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What are the Benefits of a Written Contract?

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Thursday, October 25, 2018

Richard A. Kranitz, Esq., veteran business attorney, notes the emergence of sexual misconduct due diligence as a new issue in corporate mergers and acquisitions.

Richard A. Kranitz, Esq., veteran business attorney, notes the emergence of sexual misconduct due diligence as a new issue in corporate mergers and acquisitions.

“With the increase of high-profile sexual misconduct cases against high ranking corporate officers, buyers are increasingly turning more attention to social due diligence and including the so called ‘Weinstein Clause’ in their offer terms”, says veteran attorney Richard A. Kranitz.  The Weinstein Clause, a moniker originating from the widely publicized allegations against movie producer Harvey Weinstein, could refer to many different forms of a contractual clause ranging from escrowed funds against potential damaging claims arising after the sale to guarantees that there are no known claims of sexual misconduct against current high-level corporate executives.  The increasing use of the Weinstein clause highlights the concerns that many buyers have of later revealed damaging information.

Such concerns are also increasing buyers’ focus on social due diligence.  No longer looking just at financial information, prospective buyers are digging deeper into a company’s overall health, such as online reputation, social media presence, as well as potential outstanding misconduct claims or liabilities.  Increased emphasis on responding to sexual misconducts against high level corporate executives is a growing trend in the business world.  According to Temin & Co., a consulting group, corporations have drastically shortened the average time between report of alleged misconduct and dismissal from six weeks in mid-2017 to little over two weeks in mid-2018.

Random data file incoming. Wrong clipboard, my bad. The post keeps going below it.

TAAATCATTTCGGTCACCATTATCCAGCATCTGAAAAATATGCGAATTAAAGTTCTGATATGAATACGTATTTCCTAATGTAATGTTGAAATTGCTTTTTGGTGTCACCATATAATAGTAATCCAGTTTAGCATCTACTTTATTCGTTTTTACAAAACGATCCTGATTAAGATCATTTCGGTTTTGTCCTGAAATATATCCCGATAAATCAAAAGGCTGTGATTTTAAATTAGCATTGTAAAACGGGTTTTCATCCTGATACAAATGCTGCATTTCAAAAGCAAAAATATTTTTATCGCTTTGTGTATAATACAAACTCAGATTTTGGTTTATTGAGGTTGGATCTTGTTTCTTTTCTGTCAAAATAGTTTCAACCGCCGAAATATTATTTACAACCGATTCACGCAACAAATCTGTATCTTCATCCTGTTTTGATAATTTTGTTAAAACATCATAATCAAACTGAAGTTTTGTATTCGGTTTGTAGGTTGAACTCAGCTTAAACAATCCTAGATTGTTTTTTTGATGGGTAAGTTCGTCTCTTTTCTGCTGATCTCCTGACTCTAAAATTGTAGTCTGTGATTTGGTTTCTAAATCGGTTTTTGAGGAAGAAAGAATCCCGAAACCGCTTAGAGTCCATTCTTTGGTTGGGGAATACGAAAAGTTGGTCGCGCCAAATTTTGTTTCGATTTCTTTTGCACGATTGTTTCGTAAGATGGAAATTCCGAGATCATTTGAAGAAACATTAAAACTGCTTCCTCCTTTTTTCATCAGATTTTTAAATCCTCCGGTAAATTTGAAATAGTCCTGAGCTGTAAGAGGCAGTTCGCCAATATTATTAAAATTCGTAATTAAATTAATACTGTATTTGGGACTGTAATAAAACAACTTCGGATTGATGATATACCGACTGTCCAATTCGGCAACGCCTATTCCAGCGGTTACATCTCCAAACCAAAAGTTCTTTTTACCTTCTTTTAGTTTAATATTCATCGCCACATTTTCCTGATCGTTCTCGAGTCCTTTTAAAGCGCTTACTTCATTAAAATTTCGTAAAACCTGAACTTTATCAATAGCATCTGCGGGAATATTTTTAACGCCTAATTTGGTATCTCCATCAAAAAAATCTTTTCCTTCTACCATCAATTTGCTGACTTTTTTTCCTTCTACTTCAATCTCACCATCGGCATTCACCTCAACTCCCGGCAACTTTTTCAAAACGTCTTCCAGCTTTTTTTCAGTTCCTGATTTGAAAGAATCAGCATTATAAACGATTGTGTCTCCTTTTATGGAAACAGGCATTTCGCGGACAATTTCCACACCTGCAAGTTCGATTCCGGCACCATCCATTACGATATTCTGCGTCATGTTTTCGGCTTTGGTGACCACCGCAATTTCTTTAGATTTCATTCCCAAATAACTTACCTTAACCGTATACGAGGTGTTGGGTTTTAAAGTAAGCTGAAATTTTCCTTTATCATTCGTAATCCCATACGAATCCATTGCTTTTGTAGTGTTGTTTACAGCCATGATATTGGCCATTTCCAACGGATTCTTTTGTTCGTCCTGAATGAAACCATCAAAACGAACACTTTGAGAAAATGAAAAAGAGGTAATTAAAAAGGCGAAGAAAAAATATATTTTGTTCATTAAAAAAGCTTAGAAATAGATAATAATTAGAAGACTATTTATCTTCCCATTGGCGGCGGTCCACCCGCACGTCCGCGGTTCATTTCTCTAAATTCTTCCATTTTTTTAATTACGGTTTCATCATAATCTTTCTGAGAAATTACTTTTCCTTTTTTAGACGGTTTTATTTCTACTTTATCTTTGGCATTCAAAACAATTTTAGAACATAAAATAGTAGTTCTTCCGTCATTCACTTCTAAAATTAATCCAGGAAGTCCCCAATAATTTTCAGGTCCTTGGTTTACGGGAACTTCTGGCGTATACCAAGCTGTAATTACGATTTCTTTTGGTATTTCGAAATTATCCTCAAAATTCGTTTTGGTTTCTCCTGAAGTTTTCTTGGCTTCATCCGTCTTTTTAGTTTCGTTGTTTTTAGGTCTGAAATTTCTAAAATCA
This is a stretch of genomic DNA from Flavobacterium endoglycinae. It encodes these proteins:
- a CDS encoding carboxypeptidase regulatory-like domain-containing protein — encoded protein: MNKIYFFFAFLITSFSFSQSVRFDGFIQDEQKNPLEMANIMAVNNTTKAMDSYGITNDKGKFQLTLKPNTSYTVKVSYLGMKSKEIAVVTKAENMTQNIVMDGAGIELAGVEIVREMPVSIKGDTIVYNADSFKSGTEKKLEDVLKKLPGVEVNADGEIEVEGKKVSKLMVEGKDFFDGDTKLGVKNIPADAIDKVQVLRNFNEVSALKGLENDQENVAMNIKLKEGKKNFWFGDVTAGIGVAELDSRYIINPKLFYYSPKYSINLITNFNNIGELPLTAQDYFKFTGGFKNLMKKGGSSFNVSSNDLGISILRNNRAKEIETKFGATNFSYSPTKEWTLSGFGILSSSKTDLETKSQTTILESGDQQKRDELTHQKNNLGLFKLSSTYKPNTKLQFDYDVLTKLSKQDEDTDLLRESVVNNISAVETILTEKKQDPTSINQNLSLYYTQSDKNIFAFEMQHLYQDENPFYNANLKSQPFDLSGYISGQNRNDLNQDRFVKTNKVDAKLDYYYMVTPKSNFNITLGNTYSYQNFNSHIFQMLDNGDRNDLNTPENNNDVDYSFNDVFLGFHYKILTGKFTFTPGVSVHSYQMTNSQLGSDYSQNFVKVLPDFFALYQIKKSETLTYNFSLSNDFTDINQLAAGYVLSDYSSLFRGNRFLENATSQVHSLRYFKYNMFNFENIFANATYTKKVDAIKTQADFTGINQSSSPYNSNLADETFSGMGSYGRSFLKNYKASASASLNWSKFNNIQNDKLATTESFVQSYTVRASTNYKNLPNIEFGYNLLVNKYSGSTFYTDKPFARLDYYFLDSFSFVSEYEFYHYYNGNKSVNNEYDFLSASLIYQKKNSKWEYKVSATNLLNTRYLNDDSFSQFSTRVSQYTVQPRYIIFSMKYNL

Some, however, are skeptical as to the real-life impact of increased efforts to mitigate risk from corporate sexual misconducts.  In an interview with the Washington Post, noted attorney Debra Katz welcomed the focus such efforts put on sexual misconduct, but was unsure whether it would have real life impact.  Ms. Katz noted that high number of sexual misconduct cases go unreported.  

Furthermore, if the misconduct was perpetrated by an executive at the highest level, efforts such as the Weinstein Clause may be unlikely to cause disclosure of information regarding the misconduct.

Even if there are hurdles such as calculations of damages in enforcing such a clause, the attention on the issue of unknown sexual misconduct by the seller in corporate M&A shows the increased significance of such issue.  It will take a multi-dimensional approach, including contractual clauses and deeper due diligence to address the issue of unknown sexual misconduct in corporate acquisitions. 

*** Richard Kranitz (Wisconsin) is an experienced attorney and business consultant in the areas of corporate, securities and tax planning for corporations, partnerships, joint ventures, limited liability companies, multi-unit enterprises, and a variety of different non-profit entities. In addition, he has counseled their owners and executives in compensation planning, estate plans, and asset protection. Attorney profile at: https://solomonlawguild.com/richard-a-kranitz-esq